Alex Goldstein started the Twitter account @FacesofCOVID in March of 2020 to help him make sense of grief.
The account has been his way to honor some of the nearly 600,000 people who have died in the U.S.
Even back in March 2020, Goldstein knew something was wrong. The communications specialist's home city of Boston was hit early and harshly from virus. As the death toll climbed and businesses shut down, he started to feel overwhelmed. How could a virus kill so many and yet he knew so few of its victims? Who were the people who had passed away from COVID, and what were their stories?
RONNIE "BRO" BALDWIN, 63, of Chicago, died of COVID on June 12, 2020.— FacesOfCOVID (@FacesOfCOVID) June 12, 2021
He was a bus operator and a carpenter by trade who ran his own maintenance business and trained many within the community to do handyman jobs. “He is terribly missed.” pic.twitter.com/uhpVhS74tL
He created FacesofCOVID to learn those answers. He has posted over 5,000 virtual obituaries from newspapers and families of those who have died.
"I think that the story at the beginning of the pandemic was largely a data story. We were getting thrown all these numbers thrown at us — hospitalizations and cases and deaths," Goldstein tells Morning Edition. "I found it really hard to process and I felt like, we were missing the human element of that story."
One of the things that made this pandemic especially difficult was the lack of mourning rituals. Families saw their loved ones one last time from iPads in isolation wards. Many funeral homes did not let more than 10 mourners at a time attend a service due to regulations. In a time of immense grief, people couldn't mourn in familiar ways.
MASSACHUSETTS -- DAVID & MURIEL COHEN, of Longmeadow died on the same day, hours apart, in the same room.— FacesOfCOVID (@FacesOfCOVID) November 2, 2020
David was a WW2 veteran & a liberator of the Ohrdruf concentration camp who taught children about the horrors of the holocaust.
Via @emilysweeney https://t.co/rb9lbzeBpq
"It's a place where they can share their loved one's story and see people from all over the country and all over the world saying, 'Your loved one meant something, and even if I didn't know them, we are all less because they're not here anymore, and we all share in your sadness,' " Goldstein says.
As long as COVID-19 continues to exist and take lives, Goldstein plans on running the account.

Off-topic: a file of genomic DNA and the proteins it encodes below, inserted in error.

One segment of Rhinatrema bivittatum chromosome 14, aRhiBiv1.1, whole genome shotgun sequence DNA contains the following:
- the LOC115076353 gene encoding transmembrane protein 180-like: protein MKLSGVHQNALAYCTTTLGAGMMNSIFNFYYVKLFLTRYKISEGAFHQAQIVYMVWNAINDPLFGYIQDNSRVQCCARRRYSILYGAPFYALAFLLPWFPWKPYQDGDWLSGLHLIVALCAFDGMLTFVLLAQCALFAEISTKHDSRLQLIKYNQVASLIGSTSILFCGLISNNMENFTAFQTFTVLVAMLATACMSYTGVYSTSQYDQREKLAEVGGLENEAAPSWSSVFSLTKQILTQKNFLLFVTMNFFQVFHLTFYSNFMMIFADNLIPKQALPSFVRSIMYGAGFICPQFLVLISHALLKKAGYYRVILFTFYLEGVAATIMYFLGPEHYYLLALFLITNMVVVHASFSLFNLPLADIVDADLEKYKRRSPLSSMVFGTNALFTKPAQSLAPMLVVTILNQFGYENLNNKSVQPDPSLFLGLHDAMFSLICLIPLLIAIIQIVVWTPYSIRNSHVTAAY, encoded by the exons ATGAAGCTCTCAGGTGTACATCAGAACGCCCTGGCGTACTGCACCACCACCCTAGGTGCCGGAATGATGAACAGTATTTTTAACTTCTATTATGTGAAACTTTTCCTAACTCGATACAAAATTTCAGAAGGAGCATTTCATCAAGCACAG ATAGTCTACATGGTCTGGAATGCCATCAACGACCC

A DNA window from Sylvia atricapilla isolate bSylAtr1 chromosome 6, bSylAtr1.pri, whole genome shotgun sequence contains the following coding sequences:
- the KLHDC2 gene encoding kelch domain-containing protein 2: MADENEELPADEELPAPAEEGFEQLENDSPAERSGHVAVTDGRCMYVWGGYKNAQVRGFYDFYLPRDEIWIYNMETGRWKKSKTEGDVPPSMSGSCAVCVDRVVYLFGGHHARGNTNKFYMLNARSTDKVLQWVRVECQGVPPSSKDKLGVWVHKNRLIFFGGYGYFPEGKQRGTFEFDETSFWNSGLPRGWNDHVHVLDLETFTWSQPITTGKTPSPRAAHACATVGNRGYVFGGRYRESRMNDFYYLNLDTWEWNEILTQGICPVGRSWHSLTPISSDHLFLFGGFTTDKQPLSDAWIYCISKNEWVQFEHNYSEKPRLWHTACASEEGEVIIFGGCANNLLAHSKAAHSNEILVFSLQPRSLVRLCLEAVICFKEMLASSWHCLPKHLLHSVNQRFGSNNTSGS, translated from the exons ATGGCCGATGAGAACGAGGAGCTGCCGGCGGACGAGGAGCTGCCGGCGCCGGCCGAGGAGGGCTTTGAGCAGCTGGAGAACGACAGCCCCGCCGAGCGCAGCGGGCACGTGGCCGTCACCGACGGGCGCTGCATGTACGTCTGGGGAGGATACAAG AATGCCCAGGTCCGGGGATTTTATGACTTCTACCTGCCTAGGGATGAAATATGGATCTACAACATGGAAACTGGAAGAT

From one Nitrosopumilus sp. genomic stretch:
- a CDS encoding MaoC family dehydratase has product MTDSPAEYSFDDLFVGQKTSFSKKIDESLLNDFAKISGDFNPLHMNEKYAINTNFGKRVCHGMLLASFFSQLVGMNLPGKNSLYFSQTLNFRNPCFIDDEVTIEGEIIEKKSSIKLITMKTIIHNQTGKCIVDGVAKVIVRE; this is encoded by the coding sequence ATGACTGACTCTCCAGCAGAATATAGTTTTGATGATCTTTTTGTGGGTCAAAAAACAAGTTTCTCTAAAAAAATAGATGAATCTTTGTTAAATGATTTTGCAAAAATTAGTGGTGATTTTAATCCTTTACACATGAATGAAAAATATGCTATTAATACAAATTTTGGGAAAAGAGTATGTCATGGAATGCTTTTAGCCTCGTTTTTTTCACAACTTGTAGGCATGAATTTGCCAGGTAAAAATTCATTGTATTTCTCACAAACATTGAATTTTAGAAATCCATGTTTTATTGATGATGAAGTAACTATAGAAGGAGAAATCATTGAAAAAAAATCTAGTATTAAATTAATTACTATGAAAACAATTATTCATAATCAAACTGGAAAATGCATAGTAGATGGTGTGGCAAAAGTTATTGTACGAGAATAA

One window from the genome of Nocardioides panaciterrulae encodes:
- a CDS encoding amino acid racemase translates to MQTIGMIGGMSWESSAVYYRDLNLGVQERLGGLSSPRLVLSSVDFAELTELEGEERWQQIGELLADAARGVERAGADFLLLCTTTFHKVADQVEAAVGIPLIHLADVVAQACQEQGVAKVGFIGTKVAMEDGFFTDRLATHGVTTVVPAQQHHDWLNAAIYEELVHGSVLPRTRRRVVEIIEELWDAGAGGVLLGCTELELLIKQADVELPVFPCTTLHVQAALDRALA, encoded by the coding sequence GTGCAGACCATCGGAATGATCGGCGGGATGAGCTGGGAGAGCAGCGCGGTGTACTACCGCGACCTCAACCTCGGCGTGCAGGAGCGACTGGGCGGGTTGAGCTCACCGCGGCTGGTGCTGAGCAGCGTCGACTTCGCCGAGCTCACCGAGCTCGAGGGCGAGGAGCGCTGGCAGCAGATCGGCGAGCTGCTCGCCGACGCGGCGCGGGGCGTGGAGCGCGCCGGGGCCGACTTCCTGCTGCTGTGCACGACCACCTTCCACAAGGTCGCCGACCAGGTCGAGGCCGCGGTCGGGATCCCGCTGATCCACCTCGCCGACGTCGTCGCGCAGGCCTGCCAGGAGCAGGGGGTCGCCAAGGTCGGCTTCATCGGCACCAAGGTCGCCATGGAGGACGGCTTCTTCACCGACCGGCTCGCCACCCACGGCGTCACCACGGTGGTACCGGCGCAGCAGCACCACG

"I don't want us to immediately lose sight just because things are reopening," he says. "There's a lot of pain out there, and if FacesofCOVID can help people slow down a little bit on their impulse to change the channel, I think that can be a good thing."
Tori Dominguez is an intern at Morning Edition.
SARAH MCCAMMON, HOST:
As the death toll began rising in the earliest months of the pandemic, Alex Goldstein felt overwhelmed.
ALEX GOLDSTEIN: The story at the earliest moments of the pandemic was largely a data story. We were getting all these numbers thrown at us, hospitalizations and cases and deaths. And I found it really hard to process.
STEVE INSKEEP, HOST:
Goldstein runs a communications firm in Boston.
GOLDSTEIN: The traditional rituals of saying goodbye to a loved one have been robbed of us. We - most people did not get to have a funeral. Many people did have to say goodbye via Zoom or an iPad.
INSKEEP: So he started posting simple obituaries on Twitter, just to name, age, a few words about their life and a photo.
GOLDSTEIN: David and Muriel Cohen of Longmeadow, Mass., passed away on the same day in April. David was a World War II veteran and a liberator of the Ohrdruf concentration camp in Germany. They were at each other's side until the end.
MCCAMMON: The Twitter account is called @FacesOfCOVID. He's posted more than 5,000 obituaries. He writes some while others come from family or friends.
GOLDSTEIN: So this platform that's very public actually has become important to some people because it's a place where they can share their loved one's story and see strangers from all over the world say your loved one meant something.
INSKEEP: Mr. Goldstein says he feels connected to the names and the faces even though he's never met the people. At times, it's been overwhelming.
GOLDSTEIN: I was sharing a story every half hour through the month of April. And I burnt myself out. It was, like, too much tragedy to even begin to kind of wrap your arms around.
MCCAMMON: Even though the pandemic is declining in the U.S., Goldstein says it's too early to stop.
GOLDSTEIN: I don't want us to immediately lose sight just because things are reopening. And if @FacesOfCOVID can help people slow down a little bit on their impulse to change the channel as quickly as possible, I actually think there can be some good that comes from that.
MCCAMMON: He says his @FacesOfCOVID Twitter account will continue indefinitely.
(SOUNDBITE OF ANGUS MACRAE'S "SOLSTICE") Transcript provided by NPR, Copyright NPR.